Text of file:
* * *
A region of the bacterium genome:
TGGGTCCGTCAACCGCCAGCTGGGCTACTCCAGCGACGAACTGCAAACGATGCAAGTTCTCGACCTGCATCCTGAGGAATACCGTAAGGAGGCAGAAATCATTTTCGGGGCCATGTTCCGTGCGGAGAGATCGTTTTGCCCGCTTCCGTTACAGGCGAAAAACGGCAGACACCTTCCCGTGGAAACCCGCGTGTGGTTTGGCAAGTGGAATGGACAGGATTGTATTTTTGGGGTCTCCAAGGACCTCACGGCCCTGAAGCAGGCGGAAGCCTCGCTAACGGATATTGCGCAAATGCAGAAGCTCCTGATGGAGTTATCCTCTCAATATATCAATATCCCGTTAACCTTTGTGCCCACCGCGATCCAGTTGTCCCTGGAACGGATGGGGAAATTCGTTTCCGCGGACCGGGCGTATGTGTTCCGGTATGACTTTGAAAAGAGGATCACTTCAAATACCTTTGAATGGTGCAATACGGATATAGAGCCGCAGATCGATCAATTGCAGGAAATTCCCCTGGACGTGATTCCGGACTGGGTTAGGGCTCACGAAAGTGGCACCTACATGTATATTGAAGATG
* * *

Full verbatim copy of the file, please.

A region of the bacterium genome:
TGGGTCCGTCAACCGCCAGCTGGGCTACTCCAGCGACGAACTGCAAACGATGCAAGTTCTCGACCTGCATCCTGAGGAATACCGTAAGGAGGCAGAAATCATTTTCGGGGCCATGTTCCGTGCGGAGAGATCGTTTTGCCCGCTTCCGTTACAGGCGAAAAACGGCAGACACCTTCCCGTGGAAACCCGCGTGTGGTTTGGCAAGTGGAATGGACAGGATTGTATTTTTGGGGTCTCCAAGGACCTCACGGCCCTGAAGCAGGCGGAAGCCTCGCTAACGGATATTGCGCAAATGCAGAAGCTCCTGATGGAGTTATCCTCTCAATATATCAATATCCCGTTAACCTTTGTGCCCACCGCGATCCAGTTGTCCCTGGAACGGATGGGGAAATTCGTTTCCGCGGACCGGGCGTATGTGTTCCGGTATGACTTTGAAAAGAGGATCACTTCAAATACCTTTGAATGGTGCAATACGGATATAGAGCCGCAGATCGATCAATTGCAGGAAATTCCCCTGGACGTGATTCCGGACTGGGTTAGGGCTCACGAAAGTGGCACCTACATGTATATTGAAGATG